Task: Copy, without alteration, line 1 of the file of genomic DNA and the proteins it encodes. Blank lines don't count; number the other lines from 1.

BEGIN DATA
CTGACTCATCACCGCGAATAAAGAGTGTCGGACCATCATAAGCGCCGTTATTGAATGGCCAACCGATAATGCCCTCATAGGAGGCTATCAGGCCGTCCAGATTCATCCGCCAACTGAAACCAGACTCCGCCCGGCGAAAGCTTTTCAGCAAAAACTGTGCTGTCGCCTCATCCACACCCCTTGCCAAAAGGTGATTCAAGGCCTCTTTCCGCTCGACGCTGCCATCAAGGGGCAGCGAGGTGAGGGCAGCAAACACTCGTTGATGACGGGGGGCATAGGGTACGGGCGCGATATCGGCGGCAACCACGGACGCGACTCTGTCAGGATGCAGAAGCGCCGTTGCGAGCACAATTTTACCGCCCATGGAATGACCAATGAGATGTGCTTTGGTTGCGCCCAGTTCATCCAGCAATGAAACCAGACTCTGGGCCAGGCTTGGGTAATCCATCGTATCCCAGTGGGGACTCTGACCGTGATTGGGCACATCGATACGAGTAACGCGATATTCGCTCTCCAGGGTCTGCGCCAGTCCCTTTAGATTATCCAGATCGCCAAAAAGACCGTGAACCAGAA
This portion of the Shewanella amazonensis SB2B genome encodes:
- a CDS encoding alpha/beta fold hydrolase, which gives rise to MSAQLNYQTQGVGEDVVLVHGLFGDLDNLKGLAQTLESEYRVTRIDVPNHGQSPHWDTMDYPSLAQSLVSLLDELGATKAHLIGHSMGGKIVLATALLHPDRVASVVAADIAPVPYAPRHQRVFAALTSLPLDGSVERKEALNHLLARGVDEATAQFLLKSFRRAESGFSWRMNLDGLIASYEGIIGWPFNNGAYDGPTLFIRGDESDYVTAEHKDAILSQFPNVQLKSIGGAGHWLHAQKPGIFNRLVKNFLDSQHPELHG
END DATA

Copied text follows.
CTGACTCATCACCGCGAATAAAGAGTGTCGGACCATCATAAGCGCCGTTATTGAATGGCCAACCGATAATGCCCTCATAGGAGGCTATCAGGCCGTCCAGATTCATCCGCCAACTGAAACCAGACTCCGCCCGGCGAAAGCTTTTCAGCAAAAACTGTGCTGTCGCCTCATCCACACCCCTTGCCAAAAGGTGATTCAAGGCCTCTTTCCGCTCGACGCTGCCATCAAGGGGCAGCGAGGTGAGGGCAGCAAACACTCGTTGATGACGGGGGGCATAGGGTACGGGCGCGATATCGGCGGCAACCACGGACGCGACTCTGTCAGGATGCAGAAGCGCCGTTGCGAGCACAATTTTACCGCCCATGGAATGACCAATGAGATGTGCTTTGGTTGCGCCCAGTTCATCCAGCAATGAAACCAGACTCTGGGCCAGGCTTGGGTAATCCATCGTATCCCAGTGGGGACTCTGACCGTGATTGGGCACATCGATACGAGTAACGCGATATTCGCTCTCCAGGGTCTGCGCCAGTCCCTTTAGATTATCCAGATCGCCAAAAAGACCGTGAACCAGAA